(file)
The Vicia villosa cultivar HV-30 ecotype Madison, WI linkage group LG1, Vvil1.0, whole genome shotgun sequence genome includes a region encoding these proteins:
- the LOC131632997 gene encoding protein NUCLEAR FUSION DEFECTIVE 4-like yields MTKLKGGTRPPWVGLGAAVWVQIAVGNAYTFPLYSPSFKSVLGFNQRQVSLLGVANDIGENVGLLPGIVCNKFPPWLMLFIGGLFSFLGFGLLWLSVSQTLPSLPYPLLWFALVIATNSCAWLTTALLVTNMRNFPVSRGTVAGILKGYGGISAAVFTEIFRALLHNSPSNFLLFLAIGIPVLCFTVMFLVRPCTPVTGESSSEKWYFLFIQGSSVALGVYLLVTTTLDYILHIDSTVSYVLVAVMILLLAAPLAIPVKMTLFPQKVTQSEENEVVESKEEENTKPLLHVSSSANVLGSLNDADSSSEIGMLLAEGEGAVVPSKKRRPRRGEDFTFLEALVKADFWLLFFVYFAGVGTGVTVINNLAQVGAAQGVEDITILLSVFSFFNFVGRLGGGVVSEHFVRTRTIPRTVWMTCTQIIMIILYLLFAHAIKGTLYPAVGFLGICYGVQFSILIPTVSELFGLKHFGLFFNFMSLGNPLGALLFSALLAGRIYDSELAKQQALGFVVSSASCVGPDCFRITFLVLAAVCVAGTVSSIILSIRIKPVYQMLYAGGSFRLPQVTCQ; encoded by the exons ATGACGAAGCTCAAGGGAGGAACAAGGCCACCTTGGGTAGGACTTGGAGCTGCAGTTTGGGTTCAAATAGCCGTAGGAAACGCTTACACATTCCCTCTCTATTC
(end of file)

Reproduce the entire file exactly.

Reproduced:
The Vicia villosa cultivar HV-30 ecotype Madison, WI linkage group LG1, Vvil1.0, whole genome shotgun sequence genome includes a region encoding these proteins:
- the LOC131632997 gene encoding protein NUCLEAR FUSION DEFECTIVE 4-like yields MTKLKGGTRPPWVGLGAAVWVQIAVGNAYTFPLYSPSFKSVLGFNQRQVSLLGVANDIGENVGLLPGIVCNKFPPWLMLFIGGLFSFLGFGLLWLSVSQTLPSLPYPLLWFALVIATNSCAWLTTALLVTNMRNFPVSRGTVAGILKGYGGISAAVFTEIFRALLHNSPSNFLLFLAIGIPVLCFTVMFLVRPCTPVTGESSSEKWYFLFIQGSSVALGVYLLVTTTLDYILHIDSTVSYVLVAVMILLLAAPLAIPVKMTLFPQKVTQSEENEVVESKEEENTKPLLHVSSSANVLGSLNDADSSSEIGMLLAEGEGAVVPSKKRRPRRGEDFTFLEALVKADFWLLFFVYFAGVGTGVTVINNLAQVGAAQGVEDITILLSVFSFFNFVGRLGGGVVSEHFVRTRTIPRTVWMTCTQIIMIILYLLFAHAIKGTLYPAVGFLGICYGVQFSILIPTVSELFGLKHFGLFFNFMSLGNPLGALLFSALLAGRIYDSELAKQQALGFVVSSASCVGPDCFRITFLVLAAVCVAGTVSSIILSIRIKPVYQMLYAGGSFRLPQVTCQ; encoded by the exons ATGACGAAGCTCAAGGGAGGAACAAGGCCACCTTGGGTAGGACTTGGAGCTGCAGTTTGGGTTCAAATAGCCGTAGGAAACGCTTACACATTCCCTCTCTATTC